concept is apparently connected to the material, not to faith and emotions. It
seems that they group Judaism together with Islam. Christianity exists in Japan and is not regarded negatively, apparently
because the image of Jesus perceived in Japan is like the images of Buddha
The most interesting thing in Japan’s
approach to Islam is the fact that the Japanese do not feel the need to
apologize to Muslims for the negative way in which they relate to Islam. They
make a clear distinction between their economic interest in resources of oil
and gas from Muslim countries, which behooves Japan to maintain good relations
with these countries on the one hand, and on the other hand, the Japanese
nationalist viewpoints, which see Islam as something that is suitable for
others, not for Japan, and therefore the Muslims must remain outside.
Because the Japanese have a gentle
temperament, and project serenity and tranquility toward foreigners, foreigners
tend to relate to the Japanese with politeness and respect. A Japanese diplomat
would never raise his voice or speak rudely in the presence of foreigners,
therefore foreigners relate to the Japanese with respect, despite their racism
and discrimination against Muslims in the matter of immigration. A Japanese
official who is presented with an embarrassing question regarding the way the
Japanese relate to Muslims, will usually refrain from answering, because he
knows that a truthful answer would arouse anger, and he is both unable and
unwilling to give an answer that is not true. He will smile but not answer, and
if pressed, he will ask for time so that his superiors can answer, while he
knows that this answer will never come.
Japan manages to remain a country almost
without a Muslim presence because Japan’s negative attitude toward Islam and
Muslims pervades every level of the population, from the man in the street to
organizations and companies to senior officialdom. In Japan, contrary to the
situation in other countries, there are no “human rights” organizations to
offer support to Muslims’ claims against the government’s position. In Japan no
one illegally smuggles Muslims into the country to earn a few yen, and almost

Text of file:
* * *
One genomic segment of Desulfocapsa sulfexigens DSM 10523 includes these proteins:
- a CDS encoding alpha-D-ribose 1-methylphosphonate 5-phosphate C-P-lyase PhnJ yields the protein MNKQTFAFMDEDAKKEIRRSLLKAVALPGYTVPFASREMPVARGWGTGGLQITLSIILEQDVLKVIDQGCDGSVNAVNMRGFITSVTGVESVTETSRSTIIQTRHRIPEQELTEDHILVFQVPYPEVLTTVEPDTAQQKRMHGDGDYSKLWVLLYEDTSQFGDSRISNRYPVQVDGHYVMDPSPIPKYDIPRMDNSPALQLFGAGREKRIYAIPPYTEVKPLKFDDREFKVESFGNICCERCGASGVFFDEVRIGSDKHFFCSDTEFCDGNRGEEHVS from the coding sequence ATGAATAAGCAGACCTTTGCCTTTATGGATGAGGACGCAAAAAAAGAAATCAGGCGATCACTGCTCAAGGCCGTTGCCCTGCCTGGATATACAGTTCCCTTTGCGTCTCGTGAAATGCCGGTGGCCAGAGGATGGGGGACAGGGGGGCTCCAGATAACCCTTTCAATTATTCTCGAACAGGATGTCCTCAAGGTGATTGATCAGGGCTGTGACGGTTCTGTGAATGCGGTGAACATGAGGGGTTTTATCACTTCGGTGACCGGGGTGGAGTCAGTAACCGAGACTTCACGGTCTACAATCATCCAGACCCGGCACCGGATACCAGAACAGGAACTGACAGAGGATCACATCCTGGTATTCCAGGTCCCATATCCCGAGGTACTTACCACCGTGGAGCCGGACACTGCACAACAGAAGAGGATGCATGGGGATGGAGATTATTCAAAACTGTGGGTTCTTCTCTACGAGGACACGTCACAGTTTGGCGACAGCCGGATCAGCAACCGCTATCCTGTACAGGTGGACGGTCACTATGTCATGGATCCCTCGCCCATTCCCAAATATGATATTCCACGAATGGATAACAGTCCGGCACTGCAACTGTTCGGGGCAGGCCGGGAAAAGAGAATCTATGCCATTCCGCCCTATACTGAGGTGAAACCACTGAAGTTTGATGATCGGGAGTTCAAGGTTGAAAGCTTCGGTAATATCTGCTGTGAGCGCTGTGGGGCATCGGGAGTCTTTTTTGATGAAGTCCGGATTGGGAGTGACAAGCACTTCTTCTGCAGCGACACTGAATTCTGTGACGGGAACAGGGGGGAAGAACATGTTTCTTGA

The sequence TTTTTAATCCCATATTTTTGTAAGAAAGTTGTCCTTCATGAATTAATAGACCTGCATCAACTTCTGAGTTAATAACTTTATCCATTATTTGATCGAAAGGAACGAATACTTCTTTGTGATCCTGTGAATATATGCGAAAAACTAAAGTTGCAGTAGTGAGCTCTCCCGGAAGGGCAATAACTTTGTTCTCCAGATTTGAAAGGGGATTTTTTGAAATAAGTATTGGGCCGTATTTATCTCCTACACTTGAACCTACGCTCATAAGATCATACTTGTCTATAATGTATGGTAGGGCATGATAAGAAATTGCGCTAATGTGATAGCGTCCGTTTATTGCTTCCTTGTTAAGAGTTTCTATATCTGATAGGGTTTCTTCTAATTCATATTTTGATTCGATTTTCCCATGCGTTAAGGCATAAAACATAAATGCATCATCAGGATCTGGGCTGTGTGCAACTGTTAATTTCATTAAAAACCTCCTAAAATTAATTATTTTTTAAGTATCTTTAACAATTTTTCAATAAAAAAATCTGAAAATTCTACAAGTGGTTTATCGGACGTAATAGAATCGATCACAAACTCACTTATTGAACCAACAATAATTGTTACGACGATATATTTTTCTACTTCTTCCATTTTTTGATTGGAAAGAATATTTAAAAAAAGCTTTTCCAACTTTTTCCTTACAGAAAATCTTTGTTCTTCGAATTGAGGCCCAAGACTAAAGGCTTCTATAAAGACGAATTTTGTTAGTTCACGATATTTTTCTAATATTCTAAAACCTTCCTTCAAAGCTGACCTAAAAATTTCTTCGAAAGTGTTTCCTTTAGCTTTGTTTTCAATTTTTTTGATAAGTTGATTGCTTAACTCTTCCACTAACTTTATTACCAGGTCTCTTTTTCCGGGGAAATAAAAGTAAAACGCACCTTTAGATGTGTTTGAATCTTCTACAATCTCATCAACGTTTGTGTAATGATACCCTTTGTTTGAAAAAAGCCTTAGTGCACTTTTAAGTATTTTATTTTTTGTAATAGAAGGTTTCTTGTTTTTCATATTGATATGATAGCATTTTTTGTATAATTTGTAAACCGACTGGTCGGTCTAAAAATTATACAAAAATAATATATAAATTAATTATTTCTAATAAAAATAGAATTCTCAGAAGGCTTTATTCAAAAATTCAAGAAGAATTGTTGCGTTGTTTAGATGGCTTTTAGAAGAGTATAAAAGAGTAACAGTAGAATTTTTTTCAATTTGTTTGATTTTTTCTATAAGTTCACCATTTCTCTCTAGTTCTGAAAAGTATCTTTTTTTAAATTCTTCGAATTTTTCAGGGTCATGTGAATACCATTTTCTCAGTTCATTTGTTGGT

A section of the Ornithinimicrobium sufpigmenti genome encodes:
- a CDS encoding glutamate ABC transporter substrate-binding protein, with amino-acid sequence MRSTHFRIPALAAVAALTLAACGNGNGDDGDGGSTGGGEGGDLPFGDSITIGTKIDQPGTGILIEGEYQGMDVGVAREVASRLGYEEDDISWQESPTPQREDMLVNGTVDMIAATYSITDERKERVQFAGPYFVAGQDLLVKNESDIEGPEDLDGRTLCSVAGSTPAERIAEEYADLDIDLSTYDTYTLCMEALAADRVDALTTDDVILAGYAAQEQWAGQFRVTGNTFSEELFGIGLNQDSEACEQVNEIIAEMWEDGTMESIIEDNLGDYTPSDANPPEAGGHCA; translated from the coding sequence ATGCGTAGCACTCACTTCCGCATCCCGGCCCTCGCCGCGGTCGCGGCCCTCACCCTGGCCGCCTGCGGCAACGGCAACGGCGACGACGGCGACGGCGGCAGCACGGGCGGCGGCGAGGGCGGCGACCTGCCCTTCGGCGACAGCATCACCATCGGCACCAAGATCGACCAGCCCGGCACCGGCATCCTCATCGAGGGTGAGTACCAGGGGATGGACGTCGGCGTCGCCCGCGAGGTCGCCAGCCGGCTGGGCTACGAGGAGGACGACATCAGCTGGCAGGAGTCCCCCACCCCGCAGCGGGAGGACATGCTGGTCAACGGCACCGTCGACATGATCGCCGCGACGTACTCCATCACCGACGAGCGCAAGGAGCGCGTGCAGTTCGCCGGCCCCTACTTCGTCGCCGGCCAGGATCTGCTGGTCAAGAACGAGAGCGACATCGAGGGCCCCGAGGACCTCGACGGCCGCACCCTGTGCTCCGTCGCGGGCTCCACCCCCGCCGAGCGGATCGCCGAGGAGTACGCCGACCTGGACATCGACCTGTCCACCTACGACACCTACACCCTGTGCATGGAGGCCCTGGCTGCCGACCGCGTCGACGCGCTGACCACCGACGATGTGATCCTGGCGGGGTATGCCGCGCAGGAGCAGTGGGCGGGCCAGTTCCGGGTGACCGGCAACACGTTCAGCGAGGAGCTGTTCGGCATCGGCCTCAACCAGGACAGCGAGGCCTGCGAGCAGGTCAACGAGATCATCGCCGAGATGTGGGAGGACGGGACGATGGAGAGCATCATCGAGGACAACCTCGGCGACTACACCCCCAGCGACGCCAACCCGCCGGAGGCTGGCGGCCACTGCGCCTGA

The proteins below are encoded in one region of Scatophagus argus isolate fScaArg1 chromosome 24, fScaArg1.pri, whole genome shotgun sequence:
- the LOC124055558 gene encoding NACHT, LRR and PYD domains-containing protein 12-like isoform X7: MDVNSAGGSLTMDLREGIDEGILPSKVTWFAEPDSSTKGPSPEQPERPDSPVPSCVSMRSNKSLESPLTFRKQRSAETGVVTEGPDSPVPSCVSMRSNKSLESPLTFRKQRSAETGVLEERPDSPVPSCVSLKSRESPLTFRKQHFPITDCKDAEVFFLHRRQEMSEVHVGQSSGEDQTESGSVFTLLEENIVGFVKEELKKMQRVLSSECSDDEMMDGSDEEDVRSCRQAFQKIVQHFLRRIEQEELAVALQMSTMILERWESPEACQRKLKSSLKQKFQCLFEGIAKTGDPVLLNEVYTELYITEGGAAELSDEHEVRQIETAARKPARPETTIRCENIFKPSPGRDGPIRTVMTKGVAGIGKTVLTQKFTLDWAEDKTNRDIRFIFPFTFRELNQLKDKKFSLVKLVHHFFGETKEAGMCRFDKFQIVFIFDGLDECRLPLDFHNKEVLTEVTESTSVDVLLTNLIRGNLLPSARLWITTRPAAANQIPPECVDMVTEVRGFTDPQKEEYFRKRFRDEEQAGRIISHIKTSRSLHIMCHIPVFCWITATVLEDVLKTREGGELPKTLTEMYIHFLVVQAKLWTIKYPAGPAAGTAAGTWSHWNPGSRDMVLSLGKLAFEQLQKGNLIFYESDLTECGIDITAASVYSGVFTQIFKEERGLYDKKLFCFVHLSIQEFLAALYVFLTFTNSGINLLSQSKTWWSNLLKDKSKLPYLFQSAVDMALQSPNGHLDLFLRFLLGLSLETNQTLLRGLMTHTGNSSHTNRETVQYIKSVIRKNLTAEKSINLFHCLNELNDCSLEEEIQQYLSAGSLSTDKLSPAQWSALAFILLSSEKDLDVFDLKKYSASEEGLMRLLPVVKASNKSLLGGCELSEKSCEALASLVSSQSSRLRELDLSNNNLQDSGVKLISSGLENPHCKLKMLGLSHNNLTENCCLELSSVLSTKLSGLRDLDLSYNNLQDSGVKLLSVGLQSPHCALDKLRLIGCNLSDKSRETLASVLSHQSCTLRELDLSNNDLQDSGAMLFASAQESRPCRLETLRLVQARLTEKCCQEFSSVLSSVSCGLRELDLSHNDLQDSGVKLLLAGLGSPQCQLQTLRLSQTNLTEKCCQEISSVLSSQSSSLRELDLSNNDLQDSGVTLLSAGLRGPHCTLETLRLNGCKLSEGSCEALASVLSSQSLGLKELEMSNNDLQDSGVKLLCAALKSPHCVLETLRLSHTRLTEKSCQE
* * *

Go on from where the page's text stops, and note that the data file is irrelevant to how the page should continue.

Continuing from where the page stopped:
no one gives them the legal support they would need in order to get
permits for temporary or permanent residency or citizenship.
Another thing that helps the Japanese keep
Muslim immigration to their shores to a minimum is the Japanese attitude toward
the employee and employment. Migrant workers are perceived negatively in Japan,
because they take the place of Japanese workers. A Japanese employer feels
obligated to employ Japanese workers even if it costs much more than it would
to employ foreign workers. The traditional connection between an employee and
employer in Japan is much stronger than in the West, and the employer and
employee feel a mutual commitment to each other: an employer feels obligated to
give his employee a livelihood, and the employee feels obligated to give the
employer the fruit of his labor. This situation does not encourage the
acceptance of foreign workers, whose commitment to the employers is low.
The fact that the public and the officials
are united in their attitude against Muslim immigration has created a sort of
iron wall around Japan that Muslims lack both the permission and the capability
to overcome. This iron wall silences the world’s criticism of Japan in this
matter, because the world understands that there is no point in criticizing the
Japanese, since criticism will not convince them to open the gates of Japan to
Japan is teaching the whole world an
interesting lesson: there is a direct correlation between national heritage and
permission to immigrate: a people that has a solid and clear national heritage
and identity will not allow the unemployed of the world to enter its country;
and a people whose cultural heritage and national identity is weak and fragile,
has no defense mechanisms to prevent a foreign culture from penetrating into
its country and its land.
Originally published at Middle East and
Terrorism under the title, A Country without Muslims. Translated into English
by Sally Zahav.
Japan: The Land Don't Allow Muslims and Is Truly Peaceful4.55SEEKER Tuesday, 22 December 2015 [ Note: Some readers, as usual, did not read the article before posting comments. The article does not claim that there exist no Muslims at...